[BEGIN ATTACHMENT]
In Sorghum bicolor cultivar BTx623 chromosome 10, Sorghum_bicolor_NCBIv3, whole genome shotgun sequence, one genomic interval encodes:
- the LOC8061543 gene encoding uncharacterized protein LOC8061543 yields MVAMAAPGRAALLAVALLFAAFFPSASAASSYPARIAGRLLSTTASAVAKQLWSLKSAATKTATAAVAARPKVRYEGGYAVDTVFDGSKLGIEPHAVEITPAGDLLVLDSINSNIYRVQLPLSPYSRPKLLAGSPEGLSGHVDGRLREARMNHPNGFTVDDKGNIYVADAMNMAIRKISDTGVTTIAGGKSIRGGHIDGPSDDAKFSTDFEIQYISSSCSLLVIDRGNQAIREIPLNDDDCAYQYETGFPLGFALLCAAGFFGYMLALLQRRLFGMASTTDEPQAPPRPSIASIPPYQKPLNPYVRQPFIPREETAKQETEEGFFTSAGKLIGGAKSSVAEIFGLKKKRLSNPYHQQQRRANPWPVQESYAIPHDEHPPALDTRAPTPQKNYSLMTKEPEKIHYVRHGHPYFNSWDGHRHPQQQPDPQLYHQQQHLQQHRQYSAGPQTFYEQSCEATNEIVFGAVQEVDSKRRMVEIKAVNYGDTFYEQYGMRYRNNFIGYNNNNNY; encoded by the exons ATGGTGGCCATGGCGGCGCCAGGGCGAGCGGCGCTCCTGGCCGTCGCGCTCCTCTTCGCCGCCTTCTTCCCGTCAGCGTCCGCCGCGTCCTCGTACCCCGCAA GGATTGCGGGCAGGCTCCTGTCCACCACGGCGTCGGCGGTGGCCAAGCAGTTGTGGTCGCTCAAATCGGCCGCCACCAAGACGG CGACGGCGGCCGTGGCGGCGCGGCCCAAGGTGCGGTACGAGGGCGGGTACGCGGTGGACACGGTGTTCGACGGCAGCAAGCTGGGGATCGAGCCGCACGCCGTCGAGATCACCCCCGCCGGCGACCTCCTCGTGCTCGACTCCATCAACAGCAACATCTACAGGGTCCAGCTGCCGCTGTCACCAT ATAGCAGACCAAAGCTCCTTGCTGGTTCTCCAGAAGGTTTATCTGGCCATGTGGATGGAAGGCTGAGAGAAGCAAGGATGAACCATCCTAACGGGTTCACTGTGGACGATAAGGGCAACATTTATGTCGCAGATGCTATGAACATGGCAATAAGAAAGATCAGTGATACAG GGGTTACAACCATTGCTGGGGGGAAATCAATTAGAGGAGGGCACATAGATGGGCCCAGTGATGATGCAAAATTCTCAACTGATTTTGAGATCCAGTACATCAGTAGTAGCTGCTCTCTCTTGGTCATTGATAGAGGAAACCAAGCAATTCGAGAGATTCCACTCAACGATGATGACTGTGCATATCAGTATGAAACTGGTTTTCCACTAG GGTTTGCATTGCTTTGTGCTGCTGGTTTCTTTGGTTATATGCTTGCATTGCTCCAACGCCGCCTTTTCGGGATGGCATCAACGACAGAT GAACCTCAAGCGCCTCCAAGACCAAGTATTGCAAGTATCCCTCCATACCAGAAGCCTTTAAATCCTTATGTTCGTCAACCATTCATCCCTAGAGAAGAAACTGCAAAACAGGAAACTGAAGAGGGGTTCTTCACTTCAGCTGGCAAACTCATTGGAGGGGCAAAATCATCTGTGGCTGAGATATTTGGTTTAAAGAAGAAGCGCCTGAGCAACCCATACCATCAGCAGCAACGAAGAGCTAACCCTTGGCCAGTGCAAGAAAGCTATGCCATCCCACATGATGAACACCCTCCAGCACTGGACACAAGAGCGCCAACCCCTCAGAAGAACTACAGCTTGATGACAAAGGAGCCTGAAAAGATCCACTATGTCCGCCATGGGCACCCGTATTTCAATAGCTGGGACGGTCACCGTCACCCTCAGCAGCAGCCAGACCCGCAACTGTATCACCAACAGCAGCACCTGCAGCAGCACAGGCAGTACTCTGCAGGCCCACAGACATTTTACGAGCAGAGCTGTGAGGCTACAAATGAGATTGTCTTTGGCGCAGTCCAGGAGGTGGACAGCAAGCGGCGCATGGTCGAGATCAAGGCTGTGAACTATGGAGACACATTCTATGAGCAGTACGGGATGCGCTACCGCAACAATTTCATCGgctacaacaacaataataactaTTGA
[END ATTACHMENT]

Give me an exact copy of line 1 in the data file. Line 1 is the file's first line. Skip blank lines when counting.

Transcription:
In Sorghum bicolor cultivar BTx623 chromosome 10, Sorghum_bicolor_NCBIv3, whole genome shotgun sequence, one genomic interval encodes: